I must confess to the dismay of many of my theologian friends that I have never cared too much for "systematic theology." If you take a glance at my library you will find that it is heavy on biblical studies and light on theology, particularly systematic theology. My problem with much systematic theology is its presupposition about revelation being propositional. And because of the assumption of the nature of revelation as propositional it is a small step forward to systematization. The reason I have a problem with systematization is that it assumes an exhausitive continuity in revelation that I do not think is there in our biblical witness. But I also prefer biblical studies over systematic theology for a more practical reason: I am a fan of all things historical. To put this another way, when I read works related to the field of biblical studies I feel more grounded in history. Yet when I read systematic theology it is more often than not an engagement in asbstract thinking which in turn causes me to feel divorced from history.

Nevetheless, theology is a necessary discipline. In fact my favorite statement, "God raised Jesus from the dead" is itself a theological indicative that I myself have tried to unpack in a theological manner (see this post in particular). For those of us who are believers whenever we read our Bible and reflect upon on it or when we present the gospel message we engage in a theological task. Thus I hope no one thinks I am dismissing theology altogether. My problem is that sometimes systematic theology goes further than it should, sometimes beyond the "Wholly Other" that it seeks to present.

But as this post by Chris Tilling nicely pointed out there has arisen a broad, unhealthy division between those rooted in biblical studies (Tilling uses the term "exegetes") and theologians. This gulf has caused both groups to make egregious errors in their respective disciplines. For this reason, I am committing to reading more theological works than I have in the past. Therefore, to my readers, do not be surprised if some of my future posts become a bit more "theological." However, the vast majority of my blog will still be devoted to the general field of biblical studies which brings me to a question that I would like to ask my regular readers.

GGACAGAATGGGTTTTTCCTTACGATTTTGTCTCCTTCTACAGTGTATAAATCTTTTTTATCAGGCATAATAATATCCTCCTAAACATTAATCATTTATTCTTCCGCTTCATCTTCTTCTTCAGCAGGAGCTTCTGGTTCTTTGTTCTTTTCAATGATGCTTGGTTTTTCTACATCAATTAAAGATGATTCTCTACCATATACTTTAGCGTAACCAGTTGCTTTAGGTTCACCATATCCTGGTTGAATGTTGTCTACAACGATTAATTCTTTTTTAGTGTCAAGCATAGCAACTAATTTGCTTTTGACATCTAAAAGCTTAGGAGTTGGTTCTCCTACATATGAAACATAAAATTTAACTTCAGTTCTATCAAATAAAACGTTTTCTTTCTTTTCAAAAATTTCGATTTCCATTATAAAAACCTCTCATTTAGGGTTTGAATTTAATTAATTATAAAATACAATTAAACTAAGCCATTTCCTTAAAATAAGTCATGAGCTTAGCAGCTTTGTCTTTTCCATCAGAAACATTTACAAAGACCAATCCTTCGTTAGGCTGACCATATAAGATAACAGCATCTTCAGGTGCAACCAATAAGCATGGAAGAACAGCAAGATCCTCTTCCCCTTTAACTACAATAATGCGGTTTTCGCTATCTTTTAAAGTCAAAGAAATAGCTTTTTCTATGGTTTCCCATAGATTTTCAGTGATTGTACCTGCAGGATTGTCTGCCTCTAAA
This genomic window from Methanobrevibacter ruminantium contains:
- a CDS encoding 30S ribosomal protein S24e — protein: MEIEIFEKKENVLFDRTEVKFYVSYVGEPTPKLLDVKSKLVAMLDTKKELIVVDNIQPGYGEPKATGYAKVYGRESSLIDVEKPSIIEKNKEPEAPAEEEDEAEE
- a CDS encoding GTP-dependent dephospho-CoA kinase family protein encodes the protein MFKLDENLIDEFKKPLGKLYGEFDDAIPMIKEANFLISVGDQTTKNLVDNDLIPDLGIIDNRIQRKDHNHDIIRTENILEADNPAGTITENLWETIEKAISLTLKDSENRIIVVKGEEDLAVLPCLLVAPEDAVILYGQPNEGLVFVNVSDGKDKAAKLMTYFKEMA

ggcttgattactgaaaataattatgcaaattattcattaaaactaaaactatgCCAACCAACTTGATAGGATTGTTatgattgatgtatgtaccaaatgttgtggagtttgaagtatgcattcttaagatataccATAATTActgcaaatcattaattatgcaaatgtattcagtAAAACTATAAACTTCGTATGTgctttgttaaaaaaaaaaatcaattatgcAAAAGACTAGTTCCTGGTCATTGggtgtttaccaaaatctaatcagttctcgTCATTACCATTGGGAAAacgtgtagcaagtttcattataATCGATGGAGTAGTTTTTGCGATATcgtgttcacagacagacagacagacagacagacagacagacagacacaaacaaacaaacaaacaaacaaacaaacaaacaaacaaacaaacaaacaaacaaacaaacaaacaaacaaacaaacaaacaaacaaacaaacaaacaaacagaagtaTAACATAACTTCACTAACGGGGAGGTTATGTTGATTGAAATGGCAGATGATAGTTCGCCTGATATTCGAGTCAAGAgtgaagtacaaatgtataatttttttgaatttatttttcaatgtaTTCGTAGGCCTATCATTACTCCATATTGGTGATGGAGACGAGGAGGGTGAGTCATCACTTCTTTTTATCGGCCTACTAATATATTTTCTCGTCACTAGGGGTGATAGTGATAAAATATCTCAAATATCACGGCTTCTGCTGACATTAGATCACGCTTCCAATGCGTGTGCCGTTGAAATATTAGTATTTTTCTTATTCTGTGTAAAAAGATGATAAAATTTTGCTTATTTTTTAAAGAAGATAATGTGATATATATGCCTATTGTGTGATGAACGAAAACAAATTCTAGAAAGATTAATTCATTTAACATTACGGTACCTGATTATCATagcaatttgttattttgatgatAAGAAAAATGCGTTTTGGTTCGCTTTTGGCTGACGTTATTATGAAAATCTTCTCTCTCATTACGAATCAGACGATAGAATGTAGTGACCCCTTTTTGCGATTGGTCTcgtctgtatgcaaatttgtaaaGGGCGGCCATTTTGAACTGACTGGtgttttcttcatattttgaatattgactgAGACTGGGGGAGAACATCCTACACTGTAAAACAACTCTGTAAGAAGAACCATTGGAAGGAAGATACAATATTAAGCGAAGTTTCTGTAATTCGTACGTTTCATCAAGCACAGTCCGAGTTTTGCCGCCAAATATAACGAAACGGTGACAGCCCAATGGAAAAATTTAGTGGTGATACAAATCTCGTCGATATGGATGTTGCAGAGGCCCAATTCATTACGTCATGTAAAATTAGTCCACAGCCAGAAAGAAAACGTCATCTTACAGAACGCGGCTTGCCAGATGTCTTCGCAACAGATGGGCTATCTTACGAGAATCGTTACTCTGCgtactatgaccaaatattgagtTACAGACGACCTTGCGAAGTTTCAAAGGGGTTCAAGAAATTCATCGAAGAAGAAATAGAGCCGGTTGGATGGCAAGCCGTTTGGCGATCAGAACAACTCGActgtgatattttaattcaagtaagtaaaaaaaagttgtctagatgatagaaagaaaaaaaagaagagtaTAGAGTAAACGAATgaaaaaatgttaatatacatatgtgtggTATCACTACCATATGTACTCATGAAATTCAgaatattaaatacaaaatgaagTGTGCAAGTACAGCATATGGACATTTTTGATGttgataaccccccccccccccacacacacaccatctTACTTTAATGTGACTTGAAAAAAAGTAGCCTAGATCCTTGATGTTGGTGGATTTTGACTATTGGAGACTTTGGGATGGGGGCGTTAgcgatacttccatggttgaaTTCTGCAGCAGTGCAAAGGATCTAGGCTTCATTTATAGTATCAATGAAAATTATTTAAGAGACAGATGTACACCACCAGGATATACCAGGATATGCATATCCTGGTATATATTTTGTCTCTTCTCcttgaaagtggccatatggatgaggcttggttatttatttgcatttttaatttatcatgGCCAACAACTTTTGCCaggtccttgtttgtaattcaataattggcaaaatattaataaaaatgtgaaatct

Initially when I started this site I wanted to chiefly focus on issues concerning the resurrection, thus its title. The problem is that my own interests have always been much more broad (as my recent series has exhibited). Moreover, I realize that eventually I could exhaust material on which to blog about concerning the resurrection. This has occasioned the possibility of changing the name of my blog which I am definitely considering. But before I decide I would like to have some input from my regular readers as to whether or not this would be a good idea. (For one thing I realize it would mean those who are linked to me will have to change their link addressess and so I'm not sure if I want to cause that). If you do not wish to leave comments then feel free to e-mail me. I would appreciate any feedback you all are willing to offer.

Monday, July 17, 2006 

The Value of E.P. Sanders' "Jesus and Judaism": Conclusion

In this series of posts concerning the value of E.P. Sanders' work in historical Jesus research I have called attention to three aspects of Sander's particular methodological procedure. By way of summary, they are:

1.) To commence the reconstruction process from the facts about Jesus' life that many scholars regard as probably historical rather than to focus on the sayings of Jesus as the principal means to recovering the "historical Jesus."

2.) To assign the "sayings" of Jesus to a secondary role and to incoporateinto the historical data only those sayings which can most probably be said to have originated from Jesus.

3.) To develop a plausible hypothesis which seeks to incoporate data from 1 and 2 above and which accounts satisfactorally for three factors:

a. It situates Jesus believably within Judaism.
b. It explains why the movement eventually broke with Judaism.
c. It provides a plausible connection between Jesus' mission and subsequent death.